Born: January 10, 1915 | Died: 1977 Primary Instrument: Composer/conductor/leader
The Buddy Johnson Orchestra was one of the most popular R&B based bands during the immediate post war years. Buddy was typical of many bandleaders of the time who often put entertainment ahead of art. By taking that route he enjoyed more hits than most of his contemporaries.
Woodrow Wilson Johnson was born in Darlington, South Carolina, on January of 1915. He took to music at an early age, becoming adept at the piano beginning at the age of five. As a teenager he was active in church and school groups arranging and producing musical presentations in the local community. By the time he was in his early twenties he headed for New York where he soon found work as a pianist with a traveling show called The Cotton Club Revue.
He soon put together a small band that played blues tunes and riff based jump and boogie dance numbers. In late 1939 he secured a recording contract with the oldest of the major labels, Decca Records. His very first recording was Jammin' In Georgia and Stop Pretending featuring Buddy on vocal accompanied by The Mack Sisters. A short time after Buddy began recording for Decca, his teenage sister Ella joined him in New York and recorded with the band, on the tune Please Mr. Johnson. Besides Ella Johnson, singer Etta Jones also was a vocalist with the band in 1943 and 1944. Johnson showed off his talent as a composer with two of his original tunes Troyon Swing and Southern Exposure. By the year 1941, Buddy had put together a tight nine piece band.
The band began to have successes for Decca during the war years, with Ella and then new addition Arthur Prysock on vocals. In late 1944 They All Say I'm The Biggest Fool with Prysock on vocal was a big seller for the band and it came on the heels of two other big hits Fine Brown Frame and Walk em.” Ella Johnson hit paydirt in 1945with a wonderful vocal turn on a Buddy Johnson original tune that would become an American standard, Since I Fell For You.
With a string of hit records, two superb vocalists, great original music charts, the Buddy Johnson band was one of the great attractions of the time. They were as popular at the Savoy Ballroom in New York as the Savoy in Los Angeles. They drew sellout crowds in Houston as well as Atlanta - Chicago as well as Kansas City. They were truly America's band, although the majority of America didn't know it.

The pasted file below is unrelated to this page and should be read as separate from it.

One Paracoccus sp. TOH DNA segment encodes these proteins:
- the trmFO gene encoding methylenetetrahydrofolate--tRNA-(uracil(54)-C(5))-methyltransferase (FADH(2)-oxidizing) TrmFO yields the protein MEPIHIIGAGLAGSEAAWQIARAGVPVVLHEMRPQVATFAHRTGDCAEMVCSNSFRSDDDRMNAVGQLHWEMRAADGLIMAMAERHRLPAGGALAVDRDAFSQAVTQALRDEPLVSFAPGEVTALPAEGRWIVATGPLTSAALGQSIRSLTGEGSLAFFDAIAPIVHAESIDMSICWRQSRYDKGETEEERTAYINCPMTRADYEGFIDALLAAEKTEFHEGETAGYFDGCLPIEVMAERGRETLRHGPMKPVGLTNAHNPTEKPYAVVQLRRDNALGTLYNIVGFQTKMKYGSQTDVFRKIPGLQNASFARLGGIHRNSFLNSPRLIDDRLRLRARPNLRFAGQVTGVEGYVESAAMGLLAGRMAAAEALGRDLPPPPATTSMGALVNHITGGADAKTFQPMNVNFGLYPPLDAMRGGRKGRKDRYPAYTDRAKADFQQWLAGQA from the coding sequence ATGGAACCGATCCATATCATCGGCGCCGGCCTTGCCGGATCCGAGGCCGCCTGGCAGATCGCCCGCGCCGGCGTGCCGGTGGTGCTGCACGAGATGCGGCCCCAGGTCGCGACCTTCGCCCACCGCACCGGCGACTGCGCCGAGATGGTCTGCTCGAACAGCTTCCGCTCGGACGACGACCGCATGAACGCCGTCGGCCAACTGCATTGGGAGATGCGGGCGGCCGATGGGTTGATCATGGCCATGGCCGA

In broadening his musical horizons, Buddy Johnson penned his complete Piano Concerto and in late 1948 had the opportunity to perform the work at Carnegie Hall in New York City. This was coupled with Southland Suite, another serious side of Johnson's musical talents with vocal work by Ella Johnson. During the next year, the influence of R & B began to take hold and many of the more jazz influenced musicians were embracing the more blues based style of this type of music. The Buddy Johnson band continued to hold forth even as the music began to evolve into what would be termed rock and roll in a few years. He and his band end the year with a sold out engagement at New York's Bop City.
Johnson began the year 1950 with an extended engagement at Philadelphia's Earle Theater sharing the bill with the other Ella - Fitzgerald. The hits continued through the ‘50’s, Buddy changed over to Mercury Records after thirteen years and scores of hits at Decca. In March 1956, Mercury announces that they will move their R & B roster of talent to their new Wing subsidiary label. Included in the move is the Buddy Johnson band. By this time it became clear that the hit making days of the band were over. Rock 'n roll music had become the sound of young America, and teenaged girls were the number one consumer of single records. The more adult blues based sounds of the Buddy Johnson band were no match for the teen obsession with Elvis, vocal groups, and the teen idols now coming to the head of the industry. Even so - the band played on, continuing to grind out performances and were back on the dancehall circuit.
Soon after the turn of the decade of the sixties, Buddy Johnson suffered failing health which curtailed his musical activities. His sister Ella also decided to retire from the music scene and help take care of her brother who had guided her career for twenty years. The big band of Buddy Johnson then passed into history and Buddy passed away in February of 1977. Ella Johnson lived quietly in New York and passed in 2004.
Many music researchers have found that the Buddy Johnson band had very little impact on white listeners. The band and their vocalists were virtually unknown to mainstream music fans, except for listeners back in the day. This band was a prime example of those outfits that built their repertoire and reputation on the road, night after night, show by show, during the golden era of Rhythm and Blues.
Source: James Nadal